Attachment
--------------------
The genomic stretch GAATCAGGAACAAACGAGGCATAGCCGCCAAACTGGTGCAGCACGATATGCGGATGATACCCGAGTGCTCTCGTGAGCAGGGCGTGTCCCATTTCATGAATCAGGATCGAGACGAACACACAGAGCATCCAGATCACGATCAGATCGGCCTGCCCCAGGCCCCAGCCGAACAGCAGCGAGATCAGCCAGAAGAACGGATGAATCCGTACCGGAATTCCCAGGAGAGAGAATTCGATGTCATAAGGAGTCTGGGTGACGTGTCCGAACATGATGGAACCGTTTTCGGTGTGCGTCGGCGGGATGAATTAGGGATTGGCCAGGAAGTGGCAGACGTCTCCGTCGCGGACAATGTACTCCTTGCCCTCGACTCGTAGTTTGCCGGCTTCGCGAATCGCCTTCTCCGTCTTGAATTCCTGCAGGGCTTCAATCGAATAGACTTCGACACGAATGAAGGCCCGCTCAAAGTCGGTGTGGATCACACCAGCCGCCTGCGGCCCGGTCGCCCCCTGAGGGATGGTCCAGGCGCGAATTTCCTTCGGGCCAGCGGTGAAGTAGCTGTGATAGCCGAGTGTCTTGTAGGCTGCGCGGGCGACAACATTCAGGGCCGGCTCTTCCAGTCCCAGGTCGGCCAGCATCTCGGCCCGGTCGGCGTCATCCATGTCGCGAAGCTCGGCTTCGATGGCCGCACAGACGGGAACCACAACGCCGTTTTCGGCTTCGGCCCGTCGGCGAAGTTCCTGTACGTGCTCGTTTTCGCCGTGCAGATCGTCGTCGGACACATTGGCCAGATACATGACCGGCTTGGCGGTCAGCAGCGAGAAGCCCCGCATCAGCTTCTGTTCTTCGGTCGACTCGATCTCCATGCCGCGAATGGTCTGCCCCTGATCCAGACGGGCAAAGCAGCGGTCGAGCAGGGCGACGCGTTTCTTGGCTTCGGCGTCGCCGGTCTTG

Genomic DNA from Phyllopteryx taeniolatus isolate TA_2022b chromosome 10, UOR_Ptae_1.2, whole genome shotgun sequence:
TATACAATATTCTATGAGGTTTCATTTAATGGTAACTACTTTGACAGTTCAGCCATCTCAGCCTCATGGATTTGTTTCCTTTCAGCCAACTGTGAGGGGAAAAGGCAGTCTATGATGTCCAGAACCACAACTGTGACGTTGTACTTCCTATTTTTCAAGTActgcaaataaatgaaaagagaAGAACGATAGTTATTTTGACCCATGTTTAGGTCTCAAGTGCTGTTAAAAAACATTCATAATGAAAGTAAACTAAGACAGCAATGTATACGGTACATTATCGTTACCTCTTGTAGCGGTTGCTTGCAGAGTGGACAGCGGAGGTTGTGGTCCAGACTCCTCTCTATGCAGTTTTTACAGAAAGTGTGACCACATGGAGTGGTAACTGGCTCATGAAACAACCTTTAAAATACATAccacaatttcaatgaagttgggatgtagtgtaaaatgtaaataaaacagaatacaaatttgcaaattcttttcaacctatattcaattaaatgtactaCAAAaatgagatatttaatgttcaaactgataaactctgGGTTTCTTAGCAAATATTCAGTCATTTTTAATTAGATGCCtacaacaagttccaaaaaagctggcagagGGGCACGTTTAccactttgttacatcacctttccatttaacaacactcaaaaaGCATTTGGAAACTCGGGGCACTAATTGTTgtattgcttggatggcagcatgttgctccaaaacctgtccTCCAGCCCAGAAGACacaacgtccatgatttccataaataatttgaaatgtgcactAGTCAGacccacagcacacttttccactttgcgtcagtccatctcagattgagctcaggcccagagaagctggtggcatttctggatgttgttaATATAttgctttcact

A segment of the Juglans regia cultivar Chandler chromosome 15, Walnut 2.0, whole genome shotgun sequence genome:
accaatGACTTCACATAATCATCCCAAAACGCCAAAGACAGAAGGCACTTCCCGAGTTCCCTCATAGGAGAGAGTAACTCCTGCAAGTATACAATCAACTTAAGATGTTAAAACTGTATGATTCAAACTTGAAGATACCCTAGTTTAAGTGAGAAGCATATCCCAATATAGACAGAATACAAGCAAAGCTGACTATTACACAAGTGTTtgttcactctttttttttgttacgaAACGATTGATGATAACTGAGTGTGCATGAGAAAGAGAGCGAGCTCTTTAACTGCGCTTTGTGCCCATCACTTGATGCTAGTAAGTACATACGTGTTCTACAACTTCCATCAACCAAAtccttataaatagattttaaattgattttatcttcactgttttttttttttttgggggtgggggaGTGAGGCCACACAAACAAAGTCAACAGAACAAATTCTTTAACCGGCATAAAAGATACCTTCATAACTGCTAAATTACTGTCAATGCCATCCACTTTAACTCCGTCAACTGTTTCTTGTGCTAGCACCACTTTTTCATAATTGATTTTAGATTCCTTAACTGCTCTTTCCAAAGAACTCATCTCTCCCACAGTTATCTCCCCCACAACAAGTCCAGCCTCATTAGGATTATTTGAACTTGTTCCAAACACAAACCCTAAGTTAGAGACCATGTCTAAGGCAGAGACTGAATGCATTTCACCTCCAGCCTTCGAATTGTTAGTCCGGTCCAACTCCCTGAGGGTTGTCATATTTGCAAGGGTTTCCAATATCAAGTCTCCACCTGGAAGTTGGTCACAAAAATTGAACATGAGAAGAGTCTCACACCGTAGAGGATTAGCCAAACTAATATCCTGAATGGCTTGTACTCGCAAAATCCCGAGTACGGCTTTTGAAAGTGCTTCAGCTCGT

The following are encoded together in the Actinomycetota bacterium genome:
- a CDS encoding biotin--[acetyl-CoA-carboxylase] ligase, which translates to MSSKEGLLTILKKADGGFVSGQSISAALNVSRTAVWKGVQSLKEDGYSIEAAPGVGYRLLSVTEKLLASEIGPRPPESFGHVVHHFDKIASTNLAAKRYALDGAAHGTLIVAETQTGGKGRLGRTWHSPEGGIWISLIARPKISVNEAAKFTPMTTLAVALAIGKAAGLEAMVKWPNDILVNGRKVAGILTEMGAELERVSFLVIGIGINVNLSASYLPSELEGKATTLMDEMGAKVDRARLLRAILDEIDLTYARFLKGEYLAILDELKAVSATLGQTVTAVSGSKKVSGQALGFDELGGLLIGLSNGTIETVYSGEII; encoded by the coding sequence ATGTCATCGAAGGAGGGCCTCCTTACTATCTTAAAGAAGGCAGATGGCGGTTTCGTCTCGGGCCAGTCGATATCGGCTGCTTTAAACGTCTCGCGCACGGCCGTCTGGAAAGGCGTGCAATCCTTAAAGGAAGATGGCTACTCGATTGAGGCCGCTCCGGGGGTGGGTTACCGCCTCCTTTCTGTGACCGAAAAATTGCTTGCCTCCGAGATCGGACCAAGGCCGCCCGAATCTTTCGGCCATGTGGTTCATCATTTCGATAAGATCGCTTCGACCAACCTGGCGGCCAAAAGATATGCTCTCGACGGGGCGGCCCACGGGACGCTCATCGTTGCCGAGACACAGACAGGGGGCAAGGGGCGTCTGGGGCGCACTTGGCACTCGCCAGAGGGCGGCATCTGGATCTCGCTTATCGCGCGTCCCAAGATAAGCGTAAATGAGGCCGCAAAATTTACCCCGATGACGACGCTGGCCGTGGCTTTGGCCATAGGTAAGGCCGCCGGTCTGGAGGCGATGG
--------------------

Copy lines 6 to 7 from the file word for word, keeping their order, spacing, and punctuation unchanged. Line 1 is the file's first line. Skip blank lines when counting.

The following are encoded together in the Actinomycetota bacterium genome:
- a CDS encoding biotin--[acetyl-CoA-carboxylase] ligase, which translates to MSSKEGLLTILKKADGGFVSGQSISAALNVSRTAVWKGVQSLKEDGYSIEAAPGVGYRLLSVTEKLLASEIGPRPPESFGHVVHHFDKIASTNLAAKRYALDGAAHGTLIVAETQTGGKGRLGRTWHSPEGGIWISLIARPKISVNEAAKFTPMTTLAVALAIGKAAGLEAMVKWPNDILVNGRKVAGILTEMGAELERVSFLVIGIGINVNLSASYLPSELEGKATTLMDEMGAKVDRARLLRAILDEIDLTYARFLKGEYLAILDELKAVSATLGQTVTAVSGSKKVSGQALGFDELGGLLIGLSNGTIETVYSGEII; encoded by the coding sequence ATGTCATCGAAGGAGGGCCTCCTTACTATCTTAAAGAAGGCAGATGGCGGTTTCGTCTCGGGCCAGTCGATATCGGCTGCTTTAAACGTCTCGCGCACGGCCGTCTGGAAAGGCGTGCAATCCTTAAAGGAAGATGGCTACTCGATTGAGGCCGCTCCGGGGGTGGGTTACCGCCTCCTTTCTGTGACCGAAAAATTGCTTGCCTCCGAGATCGGACCAAGGCCGCCCGAATCTTTCGGCCATGTGGTTCATCATTTCGATAAGATCGCTTCGACCAACCTGGCGGCCAAAAGATATGCTCTCGACGGGGCGGCCCACGGGACGCTCATCGTTGCCGAGACACAGACAGGGGGCAAGGGGCGTCTGGGGCGCACTTGGCACTCGCCAGAGGGCGGCATCTGGATCTCGCTTATCGCGCGTCCCAAGATAAGCGTAAATGAGGCCGCAAAATTTACCCCGATGACGACGCTGGCCGTGGCTTTGGCCATAGGTAAGGCCGCCGGTCTGGAGGCGATGG